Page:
Phil Simms, Jim Nantz or both will exaggerate how many people are watching.
Analysis: You hear it every year: "Welcome to the Super Bowl, currently being watched by all 6 billion human beings on planet Earth." Even putting aside various Third World regions of our planet where people don't "gather 'round the TV" so much as swat flies and eat each other's hair, that still leaves Europe. These are people brought up on a sport where the only thing standing between a player and a broken thighbone are a pair of snug shorts. Helmets, pads and mandatory 35-second breaks between plays are a hard sell.
Odds Super Bowl XLI Commentators Phil Simms and Jim Nantz Will Exaggerate The Ratings: 3:1The fact that most countries don't have running water, let alone reliable Nielson ratings, enables network executives to pretend that everyone in Darfur is watching the game on a high-def plasma screen on wheels instead of completing their 14-day trek to a UN refugee camp. Much like the idea of the Texans ever winning a Super Bowl, it theoretically could be true, but that doesn't make it any less stupid to say out loud.
Jim Nantz or Phil Simms will make a huge deal about the fighter jet flyover during the national anthem.
Analysis: Sure, it's probably spectacular if you're actually there. For the 6 billion of us watching on TV, though, nothing's quite as underwhelming as two stationary, screeching specks hovering in the sky above the stadium. Those jets look like they're traveling at about three miles per hour, tops—so it's a mystery why, every year, whoever's doing the game gets misty-eyed describing the scene. Maybe they're considering how colossally fucked we'd all be if we ever had to get in an air battle with those alien planes from Independence Day.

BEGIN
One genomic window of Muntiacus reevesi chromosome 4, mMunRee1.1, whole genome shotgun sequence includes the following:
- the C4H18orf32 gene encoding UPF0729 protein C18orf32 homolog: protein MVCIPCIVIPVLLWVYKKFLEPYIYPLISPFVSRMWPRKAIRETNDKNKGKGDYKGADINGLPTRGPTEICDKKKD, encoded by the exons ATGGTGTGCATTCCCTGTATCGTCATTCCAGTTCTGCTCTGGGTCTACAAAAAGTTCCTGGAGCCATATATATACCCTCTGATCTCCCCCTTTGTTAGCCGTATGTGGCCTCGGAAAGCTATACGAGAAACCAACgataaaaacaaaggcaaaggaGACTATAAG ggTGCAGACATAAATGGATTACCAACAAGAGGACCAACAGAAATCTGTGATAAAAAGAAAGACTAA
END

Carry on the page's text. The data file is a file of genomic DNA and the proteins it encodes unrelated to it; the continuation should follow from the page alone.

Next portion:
Odds Jim Nantz Will Do It in XLI: 5:1Football commentators love to use military terminology and compare football to all-out warfare. And what better place to start than by describing actual fighter jets?
Phil Simms will compare whatever team is winning to the Giants team he took to the Super Bowl.
Analysis: It's a scientific fact: once a fan's actually gone to a live Super Bowl, they will be physically incapable of watching subsequent Super Bowls on TV without mentioning the one they went to three or four times an hour. Take this phenomenon, and now throw into the mix a player who won MVP honors in Super Bowl XXI, who's been asked to watch the upcoming Super Bowl with a microphone in his face the entire time. Basically, it'll be a lot like asking John Goodman to describe his thoughts on eating steak—chances are he has a wealth of knowledge on the topic.
Odds He'll Name Drop Ex-Teammate Mark Bavaro: 7:1
Odds Anyone Remembers Who the Hell Mark Bavaro Is: 100:1